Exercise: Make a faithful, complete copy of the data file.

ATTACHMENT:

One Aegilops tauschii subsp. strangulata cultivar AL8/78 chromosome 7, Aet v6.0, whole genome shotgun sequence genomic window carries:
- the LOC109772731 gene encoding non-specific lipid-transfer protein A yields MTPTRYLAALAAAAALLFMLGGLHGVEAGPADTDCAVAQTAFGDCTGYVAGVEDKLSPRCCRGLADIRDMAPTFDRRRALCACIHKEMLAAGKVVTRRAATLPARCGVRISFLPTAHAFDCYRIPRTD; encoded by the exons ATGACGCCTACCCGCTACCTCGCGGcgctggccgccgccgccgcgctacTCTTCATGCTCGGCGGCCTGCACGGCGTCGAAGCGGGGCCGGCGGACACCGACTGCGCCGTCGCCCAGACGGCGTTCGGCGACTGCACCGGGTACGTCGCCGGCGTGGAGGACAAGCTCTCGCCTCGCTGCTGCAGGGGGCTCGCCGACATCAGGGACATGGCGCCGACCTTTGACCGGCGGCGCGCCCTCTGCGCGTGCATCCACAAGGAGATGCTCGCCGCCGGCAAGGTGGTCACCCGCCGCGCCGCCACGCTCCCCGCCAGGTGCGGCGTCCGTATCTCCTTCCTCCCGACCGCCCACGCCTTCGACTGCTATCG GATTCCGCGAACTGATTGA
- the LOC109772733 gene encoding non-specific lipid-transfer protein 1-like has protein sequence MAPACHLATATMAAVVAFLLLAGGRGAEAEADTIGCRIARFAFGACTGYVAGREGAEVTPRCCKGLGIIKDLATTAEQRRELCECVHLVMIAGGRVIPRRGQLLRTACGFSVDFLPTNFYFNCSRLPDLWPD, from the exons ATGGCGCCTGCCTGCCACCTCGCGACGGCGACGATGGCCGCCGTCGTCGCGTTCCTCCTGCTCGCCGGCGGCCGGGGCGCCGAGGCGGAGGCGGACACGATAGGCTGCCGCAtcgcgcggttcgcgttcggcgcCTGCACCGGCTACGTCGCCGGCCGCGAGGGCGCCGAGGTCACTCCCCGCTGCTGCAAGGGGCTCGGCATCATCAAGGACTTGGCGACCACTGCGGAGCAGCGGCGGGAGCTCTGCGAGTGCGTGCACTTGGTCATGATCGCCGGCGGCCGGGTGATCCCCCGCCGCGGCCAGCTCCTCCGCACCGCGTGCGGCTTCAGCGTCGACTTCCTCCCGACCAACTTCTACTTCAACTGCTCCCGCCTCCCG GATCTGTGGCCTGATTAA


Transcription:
One Aegilops tauschii subsp. strangulata cultivar AL8/78 chromosome 7, Aet v6.0, whole genome shotgun sequence genomic window carries:
- the LOC109772731 gene encoding non-specific lipid-transfer protein A yields MTPTRYLAALAAAAALLFMLGGLHGVEAGPADTDCAVAQTAFGDCTGYVAGVEDKLSPRCCRGLADIRDMAPTFDRRRALCACIHKEMLAAGKVVTRRAATLPARCGVRISFLPTAHAFDCYRIPRTD; encoded by the exons ATGACGCCTACCCGCTACCTCGCGGcgctggccgccgccgccgcgctacTCTTCATGCTCGGCGGCCTGCACGGCGTCGAAGCGGGGCCGGCGGACACCGACTGCGCCGTCGCCCAGACGGCGTTCGGCGACTGCACCGGGTACGTCGCCGGCGTGGAGGACAAGCTCTCGCCTCGCTGCTGCAGGGGGCTCGCCGACATCAGGGACATGGCGCCGACCTTTGACCGGCGGCGCGCCCTCTGCGCGTGCATCCACAAGGAGATGCTCGCCGCCGGCAAGGTGGTCACCCGCCGCGCCGCCACGCTCCCCGCCAGGTGCGGCGTCCGTATCTCCTTCCTCCCGACCGCCCACGCCTTCGACTGCTATCG GATTCCGCGAACTGATTGA
- the LOC109772733 gene encoding non-specific lipid-transfer protein 1-like has protein sequence MAPACHLATATMAAVVAFLLLAGGRGAEAEADTIGCRIARFAFGACTGYVAGREGAEVTPRCCKGLGIIKDLATTAEQRRELCECVHLVMIAGGRVIPRRGQLLRTACGFSVDFLPTNFYFNCSRLPDLWPD, from the exons ATGGCGCCTGCCTGCCACCTCGCGACGGCGACGATGGCCGCCGTCGTCGCGTTCCTCCTGCTCGCCGGCGGCCGGGGCGCCGAGGCGGAGGCGGACACGATAGGCTGCCGCAtcgcgcggttcgcgttcggcgcCTGCACCGGCTACGTCGCCGGCCGCGAGGGCGCCGAGGTCACTCCCCGCTGCTGCAAGGGGCTCGGCATCATCAAGGACTTGGCGACCACTGCGGAGCAGCGGCGGGAGCTCTGCGAGTGCGTGCACTTGGTCATGATCGCCGGCGGCCGGGTGATCCCCCGCCGCGGCCAGCTCCTCCGCACCGCGTGCGGCTTCAGCGTCGACTTCCTCCCGACCAACTTCTACTTCAACTGCTCCCGCCTCCCG GATCTGTGGCCTGATTAA